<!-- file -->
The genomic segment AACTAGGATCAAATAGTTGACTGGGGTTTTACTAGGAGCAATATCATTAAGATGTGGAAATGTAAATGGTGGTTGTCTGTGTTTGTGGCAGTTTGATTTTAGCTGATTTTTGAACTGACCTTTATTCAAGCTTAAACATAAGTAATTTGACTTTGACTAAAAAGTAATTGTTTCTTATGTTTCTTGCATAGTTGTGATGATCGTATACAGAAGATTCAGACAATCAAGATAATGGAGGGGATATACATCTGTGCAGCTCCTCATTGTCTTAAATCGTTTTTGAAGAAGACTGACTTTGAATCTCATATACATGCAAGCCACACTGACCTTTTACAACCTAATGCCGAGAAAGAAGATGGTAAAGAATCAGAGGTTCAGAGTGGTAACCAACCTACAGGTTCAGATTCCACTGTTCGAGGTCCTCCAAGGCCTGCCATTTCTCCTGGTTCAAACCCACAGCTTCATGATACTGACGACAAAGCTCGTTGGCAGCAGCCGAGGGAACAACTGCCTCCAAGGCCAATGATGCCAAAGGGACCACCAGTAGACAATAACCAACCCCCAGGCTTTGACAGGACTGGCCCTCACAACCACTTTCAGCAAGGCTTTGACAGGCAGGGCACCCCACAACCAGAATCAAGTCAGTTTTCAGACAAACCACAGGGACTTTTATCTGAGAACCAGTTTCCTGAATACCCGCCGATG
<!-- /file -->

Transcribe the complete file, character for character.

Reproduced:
The genomic segment AACTAGGATCAAATAGTTGACTGGGGTTTTACTAGGAGCAATATCATTAAGATGTGGAAATGTAAATGGTGGTTGTCTGTGTTTGTGGCAGTTTGATTTTAGCTGATTTTTGAACTGACCTTTATTCAAGCTTAAACATAAGTAATTTGACTTTGACTAAAAAGTAATTGTTTCTTATGTTTCTTGCATAGTTGTGATGATCGTATACAGAAGATTCAGACAATCAAGATAATGGAGGGGATATACATCTGTGCAGCTCCTCATTGTCTTAAATCGTTTTTGAAGAAGACTGACTTTGAATCTCATATACATGCAAGCCACACTGACCTTTTACAACCTAATGCCGAGAAAGAAGATGGTAAAGAATCAGAGGTTCAGAGTGGTAACCAACCTACAGGTTCAGATTCCACTGTTCGAGGTCCTCCAAGGCCTGCCATTTCTCCTGGTTCAAACCCACAGCTTCATGATACTGACGACAAAGCTCGTTGGCAGCAGCCGAGGGAACAACTGCCTCCAAGGCCAATGATGCCAAAGGGACCACCAGTAGACAATAACCAACCCCCAGGCTTTGACAGGACTGGCCCTCACAACCACTTTCAGCAAGGCTTTGACAGGCAGGGCACCCCACAACCAGAATCAAGTCAGTTTTCAGACAAACCACAGGGACTTTTATCTGAGAACCAGTTTCCTGAATACCCGCCGATG